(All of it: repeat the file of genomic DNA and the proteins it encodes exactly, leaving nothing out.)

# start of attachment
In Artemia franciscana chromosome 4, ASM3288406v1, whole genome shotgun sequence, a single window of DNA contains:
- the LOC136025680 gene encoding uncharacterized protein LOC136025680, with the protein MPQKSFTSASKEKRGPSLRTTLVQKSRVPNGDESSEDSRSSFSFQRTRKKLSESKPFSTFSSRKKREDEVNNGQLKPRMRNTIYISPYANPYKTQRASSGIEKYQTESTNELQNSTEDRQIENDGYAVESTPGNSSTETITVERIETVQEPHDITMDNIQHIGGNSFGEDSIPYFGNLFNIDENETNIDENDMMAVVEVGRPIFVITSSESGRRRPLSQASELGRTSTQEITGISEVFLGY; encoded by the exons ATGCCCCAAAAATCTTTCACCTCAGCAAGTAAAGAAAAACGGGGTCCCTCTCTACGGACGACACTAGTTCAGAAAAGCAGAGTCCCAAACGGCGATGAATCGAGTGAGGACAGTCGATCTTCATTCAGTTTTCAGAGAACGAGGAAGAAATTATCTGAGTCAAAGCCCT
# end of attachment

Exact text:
In Artemia franciscana chromosome 4, ASM3288406v1, whole genome shotgun sequence, a single window of DNA contains:
- the LOC136025680 gene encoding uncharacterized protein LOC136025680, with the protein MPQKSFTSASKEKRGPSLRTTLVQKSRVPNGDESSEDSRSSFSFQRTRKKLSESKPFSTFSSRKKREDEVNNGQLKPRMRNTIYISPYANPYKTQRASSGIEKYQTESTNELQNSTEDRQIENDGYAVESTPGNSSTETITVERIETVQEPHDITMDNIQHIGGNSFGEDSIPYFGNLFNIDENETNIDENDMMAVVEVGRPIFVITSSESGRRRPLSQASELGRTSTQEITGISEVFLGY; encoded by the exons ATGCCCCAAAAATCTTTCACCTCAGCAAGTAAAGAAAAACGGGGTCCCTCTCTACGGACGACACTAGTTCAGAAAAGCAGAGTCCCAAACGGCGATGAATCGAGTGAGGACAGTCGATCTTCATTCAGTTTTCAGAGAACGAGGAAGAAATTATCTGAGTCAAAGCCCT